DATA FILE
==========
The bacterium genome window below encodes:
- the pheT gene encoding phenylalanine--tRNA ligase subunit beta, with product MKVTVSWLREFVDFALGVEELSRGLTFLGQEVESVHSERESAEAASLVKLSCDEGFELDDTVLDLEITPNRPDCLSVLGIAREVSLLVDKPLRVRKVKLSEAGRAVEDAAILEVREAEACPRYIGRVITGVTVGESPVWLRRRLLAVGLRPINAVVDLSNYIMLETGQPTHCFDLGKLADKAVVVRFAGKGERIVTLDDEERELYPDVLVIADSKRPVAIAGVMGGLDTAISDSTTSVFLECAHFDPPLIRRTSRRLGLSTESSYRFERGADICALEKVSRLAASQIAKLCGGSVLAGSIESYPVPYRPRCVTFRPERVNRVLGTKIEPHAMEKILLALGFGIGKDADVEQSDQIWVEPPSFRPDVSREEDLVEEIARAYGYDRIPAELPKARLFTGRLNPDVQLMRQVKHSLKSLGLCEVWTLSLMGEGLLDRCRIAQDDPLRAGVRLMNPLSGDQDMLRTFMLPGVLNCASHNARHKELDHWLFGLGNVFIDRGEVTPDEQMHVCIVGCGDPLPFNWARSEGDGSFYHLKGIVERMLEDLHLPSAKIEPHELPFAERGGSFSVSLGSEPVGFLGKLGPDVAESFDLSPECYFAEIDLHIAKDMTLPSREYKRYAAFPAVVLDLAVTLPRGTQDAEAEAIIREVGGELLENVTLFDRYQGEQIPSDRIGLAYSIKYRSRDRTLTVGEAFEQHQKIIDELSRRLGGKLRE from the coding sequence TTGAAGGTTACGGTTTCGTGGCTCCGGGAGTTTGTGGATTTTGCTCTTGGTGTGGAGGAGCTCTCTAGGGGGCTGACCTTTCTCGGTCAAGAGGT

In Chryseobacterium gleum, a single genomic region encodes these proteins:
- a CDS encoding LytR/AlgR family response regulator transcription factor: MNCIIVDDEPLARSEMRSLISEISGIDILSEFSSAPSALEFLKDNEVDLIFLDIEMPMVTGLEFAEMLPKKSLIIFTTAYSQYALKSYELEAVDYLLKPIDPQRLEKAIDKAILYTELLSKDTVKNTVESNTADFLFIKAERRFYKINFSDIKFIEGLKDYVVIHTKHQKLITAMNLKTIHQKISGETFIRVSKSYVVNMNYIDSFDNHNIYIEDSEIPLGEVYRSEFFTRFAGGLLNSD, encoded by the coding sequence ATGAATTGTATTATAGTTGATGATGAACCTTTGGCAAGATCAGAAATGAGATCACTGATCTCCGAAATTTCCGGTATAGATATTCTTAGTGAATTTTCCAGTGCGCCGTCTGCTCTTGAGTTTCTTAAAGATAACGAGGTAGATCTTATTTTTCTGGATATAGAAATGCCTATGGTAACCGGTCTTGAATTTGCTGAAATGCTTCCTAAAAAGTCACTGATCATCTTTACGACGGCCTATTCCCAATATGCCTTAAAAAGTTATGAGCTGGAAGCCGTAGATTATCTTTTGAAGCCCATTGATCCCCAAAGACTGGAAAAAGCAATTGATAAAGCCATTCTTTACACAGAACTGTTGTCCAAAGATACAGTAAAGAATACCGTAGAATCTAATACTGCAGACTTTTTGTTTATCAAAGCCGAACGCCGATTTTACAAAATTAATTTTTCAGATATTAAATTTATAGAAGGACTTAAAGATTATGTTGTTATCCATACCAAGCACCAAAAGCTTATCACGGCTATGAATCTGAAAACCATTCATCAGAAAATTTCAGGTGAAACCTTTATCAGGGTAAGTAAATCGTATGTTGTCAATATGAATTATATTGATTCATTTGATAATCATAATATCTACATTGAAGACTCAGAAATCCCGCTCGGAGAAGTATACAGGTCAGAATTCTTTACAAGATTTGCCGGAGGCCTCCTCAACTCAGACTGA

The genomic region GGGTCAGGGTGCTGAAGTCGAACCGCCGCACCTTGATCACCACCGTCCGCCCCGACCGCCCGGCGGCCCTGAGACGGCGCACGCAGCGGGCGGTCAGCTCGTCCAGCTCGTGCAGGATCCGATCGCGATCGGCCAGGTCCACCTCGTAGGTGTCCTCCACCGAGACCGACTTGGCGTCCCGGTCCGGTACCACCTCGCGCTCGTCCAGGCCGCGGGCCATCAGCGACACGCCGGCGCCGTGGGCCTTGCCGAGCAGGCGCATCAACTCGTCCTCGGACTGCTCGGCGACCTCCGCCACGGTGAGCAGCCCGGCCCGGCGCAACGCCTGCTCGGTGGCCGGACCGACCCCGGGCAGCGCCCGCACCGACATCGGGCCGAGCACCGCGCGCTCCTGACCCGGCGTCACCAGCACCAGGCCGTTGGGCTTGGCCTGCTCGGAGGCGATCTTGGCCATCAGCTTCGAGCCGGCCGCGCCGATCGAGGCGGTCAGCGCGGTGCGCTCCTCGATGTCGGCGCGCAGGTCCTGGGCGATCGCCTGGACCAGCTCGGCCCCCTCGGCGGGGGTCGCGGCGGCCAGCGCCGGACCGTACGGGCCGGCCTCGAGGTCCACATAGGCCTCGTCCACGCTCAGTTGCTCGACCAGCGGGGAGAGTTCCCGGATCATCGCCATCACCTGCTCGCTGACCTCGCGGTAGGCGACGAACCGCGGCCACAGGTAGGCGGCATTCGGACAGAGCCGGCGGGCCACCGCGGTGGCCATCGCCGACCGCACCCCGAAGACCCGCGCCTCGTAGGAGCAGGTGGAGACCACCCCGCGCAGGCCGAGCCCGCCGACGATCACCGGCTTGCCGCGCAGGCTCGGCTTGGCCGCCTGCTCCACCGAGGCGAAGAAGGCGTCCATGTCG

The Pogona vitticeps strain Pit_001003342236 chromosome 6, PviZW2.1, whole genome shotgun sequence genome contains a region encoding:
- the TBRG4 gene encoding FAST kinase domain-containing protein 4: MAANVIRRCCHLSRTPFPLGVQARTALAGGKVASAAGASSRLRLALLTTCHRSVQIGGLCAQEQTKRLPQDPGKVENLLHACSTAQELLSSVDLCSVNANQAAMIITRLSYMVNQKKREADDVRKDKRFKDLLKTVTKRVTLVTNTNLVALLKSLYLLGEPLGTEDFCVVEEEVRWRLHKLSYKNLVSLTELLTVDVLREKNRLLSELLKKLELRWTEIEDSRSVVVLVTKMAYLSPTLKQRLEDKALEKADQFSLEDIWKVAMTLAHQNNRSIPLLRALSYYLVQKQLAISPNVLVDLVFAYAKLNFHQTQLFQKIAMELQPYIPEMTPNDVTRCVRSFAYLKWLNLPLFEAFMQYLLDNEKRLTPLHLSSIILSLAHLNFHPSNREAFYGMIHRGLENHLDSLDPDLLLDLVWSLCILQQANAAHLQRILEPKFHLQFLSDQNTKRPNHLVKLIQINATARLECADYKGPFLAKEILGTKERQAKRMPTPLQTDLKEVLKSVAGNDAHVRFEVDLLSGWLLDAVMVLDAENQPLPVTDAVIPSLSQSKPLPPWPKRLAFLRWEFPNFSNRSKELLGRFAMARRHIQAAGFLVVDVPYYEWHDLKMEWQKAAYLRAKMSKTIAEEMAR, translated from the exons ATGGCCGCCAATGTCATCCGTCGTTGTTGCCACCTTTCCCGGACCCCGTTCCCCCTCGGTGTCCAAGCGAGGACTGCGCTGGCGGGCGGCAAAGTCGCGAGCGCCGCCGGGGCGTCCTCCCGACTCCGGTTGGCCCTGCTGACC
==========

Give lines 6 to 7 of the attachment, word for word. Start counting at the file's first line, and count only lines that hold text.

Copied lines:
The Pogona vitticeps strain Pit_001003342236 chromosome 6, PviZW2.1, whole genome shotgun sequence genome contains a region encoding:
- the TBRG4 gene encoding FAST kinase domain-containing protein 4: MAANVIRRCCHLSRTPFPLGVQARTALAGGKVASAAGASSRLRLALLTTCHRSVQIGGLCAQEQTKRLPQDPGKVENLLHACSTAQELLSSVDLCSVNANQAAMIITRLSYMVNQKKREADDVRKDKRFKDLLKTVTKRVTLVTNTNLVALLKSLYLLGEPLGTEDFCVVEEEVRWRLHKLSYKNLVSLTELLTVDVLREKNRLLSELLKKLELRWTEIEDSRSVVVLVTKMAYLSPTLKQRLEDKALEKADQFSLEDIWKVAMTLAHQNNRSIPLLRALSYYLVQKQLAISPNVLVDLVFAYAKLNFHQTQLFQKIAMELQPYIPEMTPNDVTRCVRSFAYLKWLNLPLFEAFMQYLLDNEKRLTPLHLSSIILSLAHLNFHPSNREAFYGMIHRGLENHLDSLDPDLLLDLVWSLCILQQANAAHLQRILEPKFHLQFLSDQNTKRPNHLVKLIQINATARLECADYKGPFLAKEILGTKERQAKRMPTPLQTDLKEVLKSVAGNDAHVRFEVDLLSGWLLDAVMVLDAENQPLPVTDAVIPSLSQSKPLPPWPKRLAFLRWEFPNFSNRSKELLGRFAMARRHIQAAGFLVVDVPYYEWHDLKMEWQKAAYLRAKMSKTIAEEMAR, translated from the exons ATGGCCGCCAATGTCATCCGTCGTTGTTGCCACCTTTCCCGGACCCCGTTCCCCCTCGGTGTCCAAGCGAGGACTGCGCTGGCGGGCGGCAAAGTCGCGAGCGCCGCCGGGGCGTCCTCCCGACTCCGGTTGGCCCTGCTGACC